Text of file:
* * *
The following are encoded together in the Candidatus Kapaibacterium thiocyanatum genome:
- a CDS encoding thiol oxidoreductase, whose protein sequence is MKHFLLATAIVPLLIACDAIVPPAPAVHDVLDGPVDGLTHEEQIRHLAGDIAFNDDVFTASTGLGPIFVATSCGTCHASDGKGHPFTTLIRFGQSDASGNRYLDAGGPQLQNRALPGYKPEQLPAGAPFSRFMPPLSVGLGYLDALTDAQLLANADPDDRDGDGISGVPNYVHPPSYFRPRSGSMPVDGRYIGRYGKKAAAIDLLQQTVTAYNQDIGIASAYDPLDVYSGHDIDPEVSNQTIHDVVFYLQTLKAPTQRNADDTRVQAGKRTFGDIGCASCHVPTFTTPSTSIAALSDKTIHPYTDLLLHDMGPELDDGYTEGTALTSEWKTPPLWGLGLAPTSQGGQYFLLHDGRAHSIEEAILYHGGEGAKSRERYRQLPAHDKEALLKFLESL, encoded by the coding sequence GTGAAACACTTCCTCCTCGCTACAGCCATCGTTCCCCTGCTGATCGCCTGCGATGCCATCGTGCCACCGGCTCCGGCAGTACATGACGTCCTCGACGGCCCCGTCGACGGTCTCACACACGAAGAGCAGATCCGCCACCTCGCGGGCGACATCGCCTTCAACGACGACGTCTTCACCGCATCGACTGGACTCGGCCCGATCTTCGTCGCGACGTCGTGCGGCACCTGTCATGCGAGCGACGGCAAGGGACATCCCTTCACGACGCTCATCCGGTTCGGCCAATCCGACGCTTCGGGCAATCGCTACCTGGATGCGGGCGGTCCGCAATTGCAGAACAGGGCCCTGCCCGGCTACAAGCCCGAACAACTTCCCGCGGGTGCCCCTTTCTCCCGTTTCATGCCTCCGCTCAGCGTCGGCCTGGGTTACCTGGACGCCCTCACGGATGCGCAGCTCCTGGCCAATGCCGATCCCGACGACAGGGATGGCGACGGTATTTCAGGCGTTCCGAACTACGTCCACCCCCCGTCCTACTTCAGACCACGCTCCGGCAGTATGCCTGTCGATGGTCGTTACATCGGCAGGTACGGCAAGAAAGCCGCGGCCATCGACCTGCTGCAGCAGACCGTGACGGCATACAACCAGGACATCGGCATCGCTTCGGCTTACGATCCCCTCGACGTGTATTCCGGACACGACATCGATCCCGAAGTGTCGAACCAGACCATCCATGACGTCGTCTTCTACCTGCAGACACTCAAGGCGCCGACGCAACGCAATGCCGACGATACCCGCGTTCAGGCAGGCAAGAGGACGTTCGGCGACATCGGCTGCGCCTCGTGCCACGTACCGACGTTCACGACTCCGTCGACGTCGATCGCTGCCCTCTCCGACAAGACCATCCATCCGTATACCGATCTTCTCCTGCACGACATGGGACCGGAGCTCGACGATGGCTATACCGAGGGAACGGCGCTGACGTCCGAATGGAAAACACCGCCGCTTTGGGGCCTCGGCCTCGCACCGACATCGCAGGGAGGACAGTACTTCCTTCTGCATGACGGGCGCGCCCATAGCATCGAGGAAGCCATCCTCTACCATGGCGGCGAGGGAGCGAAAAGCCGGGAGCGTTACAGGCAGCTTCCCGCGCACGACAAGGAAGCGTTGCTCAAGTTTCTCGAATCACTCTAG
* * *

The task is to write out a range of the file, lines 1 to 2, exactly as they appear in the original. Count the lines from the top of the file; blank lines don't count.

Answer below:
The following are encoded together in the Candidatus Kapaibacterium thiocyanatum genome:
- a CDS encoding thiol oxidoreductase, whose protein sequence is MKHFLLATAIVPLLIACDAIVPPAPAVHDVLDGPVDGLTHEEQIRHLAGDIAFNDDVFTASTGLGPIFVATSCGTCHASDGKGHPFTTLIRFGQSDASGNRYLDAGGPQLQNRALPGYKPEQLPAGAPFSRFMPPLSVGLGYLDALTDAQLLANADPDDRDGDGISGVPNYVHPPSYFRPRSGSMPVDGRYIGRYGKKAAAIDLLQQTVTAYNQDIGIASAYDPLDVYSGHDIDPEVSNQTIHDVVFYLQTLKAPTQRNADDTRVQAGKRTFGDIGCASCHVPTFTTPSTSIAALSDKTIHPYTDLLLHDMGPELDDGYTEGTALTSEWKTPPLWGLGLAPTSQGGQYFLLHDGRAHSIEEAILYHGGEGAKSRERYRQLPAHDKEALLKFLESL, encoded by the coding sequence GTGAAACACTTCCTCCTCGCTACAGCCATCGTTCCCCTGCTGATCGCCTGCGATGCCATCGTGCCACCGGCTCCGGCAGTACATGACGTCCTCGACGGCCCCGTCGACGGTCTCACACACGAAGAGCAGATCCGCCACCTCGCGGGCGACATCGCCTTCAACGACGACGTCTTCACCGCATCGACTGGACTCGGCCCGATCTTCGTCGCGACGTCGTGCGGCACCTGTCATGCGAGCGACGGCAAGGGACATCCCTTCACGACGCTCATCCGGTTCGGCCAATCCGACGCTTCGGGCAATCGCTACCTGGATGCGGGCGGTCCGCAATTGCAGAACAGGGCCCTGCCCGGCTACAAGCCCGAACAACTTCCCGCGGGTGCCCCTTTCTCCCGTTTCATGCCTCCGCTCAGCGTCGGCCTGGGTTACCTGGACGCCCTCACGGATGCGCAGCTCCTGGCCAATGCCGATCCCGACGACAGGGATGGCGACGGTATTTCAGGCGTTCCGAACTACGTCCACCCCCCGTCCTACTTCAGACCACGCTCCGGCAGTATGCCTGTCGATGGTCGTTACATCGGCAGGTACGGCAAGAAAGCCGCGGCCATCGACCTGCTGCAGCAGACCGTGACGGCATACAACCAGGACATCGGCATCGCTTCGGCTTACGATCCCCTCGACGTGTATTCCGGACACGACATCGATCCCGAAGTGTCGAACCAGACCATCCATGACGTCGTCTTCTACCTGCAGACACTCAAGGCGCCGACGCAACGCAATGCCGACGATACCCGCGTTCAGGCAGGCAAGAGGACGTTCGGCGACATCGGCTGCGCCTCGTGCCACGTACCGACGTTCACGACTCCGTCGACGTCGATCGCTGCCCTCTCCGACAAGACCATCCATCCGTATACCGATCTTCTCCTGCACGACATGGGACCGGAGCTCGACGATGGCTATACCGAGGGAACGGCGCTGACGTCCGAATGGAAAACACCGCCGCTTTGGGGCCTCGGCCTCGCACCGACATCGCAGGGAGGACAGTACTTCCTTCTGCATGACGGGCGCGCCCATAGCATCGAGGAAGCCATCCTCTACCATGGCGGCGAGGGAGCGAAAAGCCGGGAGCGTTACAGGCAGCTTCCCGCGCACGACAAGGAAGCGTTGCTCAAGTTTCTCGAATCACTCTAG